Menthol Ban Would Create 'Rogue Retailers'
GACS letter lays out "significant unintended results"
DALLAS, Ga. -- A possible crackdown on menthol cigarettes by the U.S. Food & Drug Administration (FDA) could spur a new market for contraband smokes sold by "rogue retailers," the Georgia Association of Convenience Stores (GACS) is warning, reported The Atlanta Business Chronicle.
In July, the FDA launched a review of menthol cigarettes, saying "menthol cigarettes raise critical public health questions," inviting public comment as to what actions it might take.
In a letter to the FDA made public Oct. 8, Jim Tudor, president of GACS, said an FDA crackdown could hurt the more than 2,500 convenience stores in Georgia that the organization represents.
"From the outset our members believe strongly that overly restrictive regulations, including a ban on menthol in cigarettes, would have significant unintended results," the letter obtained by the newspaper said. "Current contraband activity in tobacco is well documented, as well as 'roll-your-own' operations within our state. Should a ban be implemented, we believe that a new market for contraband menthol cigarettes be created and sold through nonregulated or rogue retailers. Our members already compete on the street with such operations, and an expansion of their product mix would have negative economic impact on the legitimate retailers and their lawful sales."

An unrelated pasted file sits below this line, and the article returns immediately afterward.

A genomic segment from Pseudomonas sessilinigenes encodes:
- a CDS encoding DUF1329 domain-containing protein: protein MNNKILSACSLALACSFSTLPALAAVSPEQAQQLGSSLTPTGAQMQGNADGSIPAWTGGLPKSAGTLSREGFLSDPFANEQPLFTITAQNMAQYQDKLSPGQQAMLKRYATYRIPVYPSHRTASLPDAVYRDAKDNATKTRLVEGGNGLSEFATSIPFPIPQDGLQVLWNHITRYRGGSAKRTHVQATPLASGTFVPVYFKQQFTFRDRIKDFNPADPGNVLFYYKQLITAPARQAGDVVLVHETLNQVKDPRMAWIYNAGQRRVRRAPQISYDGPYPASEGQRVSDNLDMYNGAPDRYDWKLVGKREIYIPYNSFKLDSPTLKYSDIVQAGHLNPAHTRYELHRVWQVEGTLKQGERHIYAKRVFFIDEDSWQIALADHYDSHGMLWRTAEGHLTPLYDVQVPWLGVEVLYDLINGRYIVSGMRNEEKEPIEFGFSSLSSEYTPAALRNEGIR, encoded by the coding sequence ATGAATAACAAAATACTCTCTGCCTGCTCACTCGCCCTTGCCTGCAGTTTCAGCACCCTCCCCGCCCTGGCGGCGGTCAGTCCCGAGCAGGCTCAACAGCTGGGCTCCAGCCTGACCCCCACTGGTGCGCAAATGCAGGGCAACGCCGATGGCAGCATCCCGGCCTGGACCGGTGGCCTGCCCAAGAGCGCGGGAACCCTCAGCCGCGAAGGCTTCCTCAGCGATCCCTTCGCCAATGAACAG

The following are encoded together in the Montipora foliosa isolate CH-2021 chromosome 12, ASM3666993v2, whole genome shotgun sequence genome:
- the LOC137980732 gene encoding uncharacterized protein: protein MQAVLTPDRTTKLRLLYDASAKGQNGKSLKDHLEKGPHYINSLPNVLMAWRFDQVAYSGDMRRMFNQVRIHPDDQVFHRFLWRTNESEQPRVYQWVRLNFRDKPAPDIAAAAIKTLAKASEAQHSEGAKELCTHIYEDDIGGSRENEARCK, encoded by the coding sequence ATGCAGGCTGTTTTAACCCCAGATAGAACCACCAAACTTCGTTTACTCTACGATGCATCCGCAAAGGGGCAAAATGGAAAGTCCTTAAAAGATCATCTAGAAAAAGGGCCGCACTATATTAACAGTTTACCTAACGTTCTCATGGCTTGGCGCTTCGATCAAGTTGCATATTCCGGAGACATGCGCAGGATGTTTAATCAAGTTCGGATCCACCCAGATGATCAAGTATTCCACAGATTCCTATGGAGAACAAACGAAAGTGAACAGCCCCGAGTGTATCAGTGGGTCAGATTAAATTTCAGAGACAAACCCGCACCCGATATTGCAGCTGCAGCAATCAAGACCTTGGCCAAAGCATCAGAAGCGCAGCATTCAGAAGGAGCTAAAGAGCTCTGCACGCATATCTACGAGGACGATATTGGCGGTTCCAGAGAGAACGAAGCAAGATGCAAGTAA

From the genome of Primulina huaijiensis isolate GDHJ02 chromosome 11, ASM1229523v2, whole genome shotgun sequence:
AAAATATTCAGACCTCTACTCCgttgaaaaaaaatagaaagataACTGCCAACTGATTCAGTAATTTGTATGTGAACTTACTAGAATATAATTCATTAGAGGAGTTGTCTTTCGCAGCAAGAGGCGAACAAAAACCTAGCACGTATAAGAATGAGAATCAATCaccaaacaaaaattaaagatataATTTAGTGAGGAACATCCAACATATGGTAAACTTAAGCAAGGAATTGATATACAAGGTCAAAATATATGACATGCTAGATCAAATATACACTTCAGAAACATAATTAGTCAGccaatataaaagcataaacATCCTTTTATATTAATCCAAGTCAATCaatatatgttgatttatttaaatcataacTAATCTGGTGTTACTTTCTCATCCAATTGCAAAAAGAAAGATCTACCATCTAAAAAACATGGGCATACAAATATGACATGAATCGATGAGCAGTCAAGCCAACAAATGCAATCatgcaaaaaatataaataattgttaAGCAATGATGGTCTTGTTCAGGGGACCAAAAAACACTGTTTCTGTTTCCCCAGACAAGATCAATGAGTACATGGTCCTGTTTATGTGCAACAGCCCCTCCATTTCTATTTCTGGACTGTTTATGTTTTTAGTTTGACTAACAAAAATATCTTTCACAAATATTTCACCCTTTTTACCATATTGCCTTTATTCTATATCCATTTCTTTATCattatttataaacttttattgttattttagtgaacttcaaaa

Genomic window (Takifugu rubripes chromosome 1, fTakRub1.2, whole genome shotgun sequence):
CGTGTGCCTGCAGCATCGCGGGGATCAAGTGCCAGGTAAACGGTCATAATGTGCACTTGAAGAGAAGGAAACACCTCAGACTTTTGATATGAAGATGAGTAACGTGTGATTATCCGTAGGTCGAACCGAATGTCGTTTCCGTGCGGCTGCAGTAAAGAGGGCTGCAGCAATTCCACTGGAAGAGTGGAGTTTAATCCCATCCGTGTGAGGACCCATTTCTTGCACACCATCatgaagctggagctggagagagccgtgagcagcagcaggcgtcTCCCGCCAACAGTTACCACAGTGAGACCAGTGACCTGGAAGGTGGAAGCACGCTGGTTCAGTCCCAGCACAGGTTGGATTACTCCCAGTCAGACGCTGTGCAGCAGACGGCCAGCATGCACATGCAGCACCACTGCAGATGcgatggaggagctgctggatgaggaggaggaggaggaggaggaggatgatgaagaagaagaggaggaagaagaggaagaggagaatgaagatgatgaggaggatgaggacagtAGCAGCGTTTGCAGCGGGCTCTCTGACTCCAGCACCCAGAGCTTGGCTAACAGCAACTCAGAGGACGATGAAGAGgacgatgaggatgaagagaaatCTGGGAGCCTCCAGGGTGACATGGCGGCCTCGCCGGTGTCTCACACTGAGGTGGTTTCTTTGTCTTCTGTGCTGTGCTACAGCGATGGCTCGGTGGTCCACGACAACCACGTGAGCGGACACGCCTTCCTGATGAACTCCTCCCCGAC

The letter added, "If menthol is banned or severely restricted, our members will be competing with a greatly expanded underground market for cigarettes. Cigarette sales won't occur in our member stores, instead we will be driving sales underground."
It concluded, "The consequences would be lost jobs and lost tax revenues to federal, state and local governments."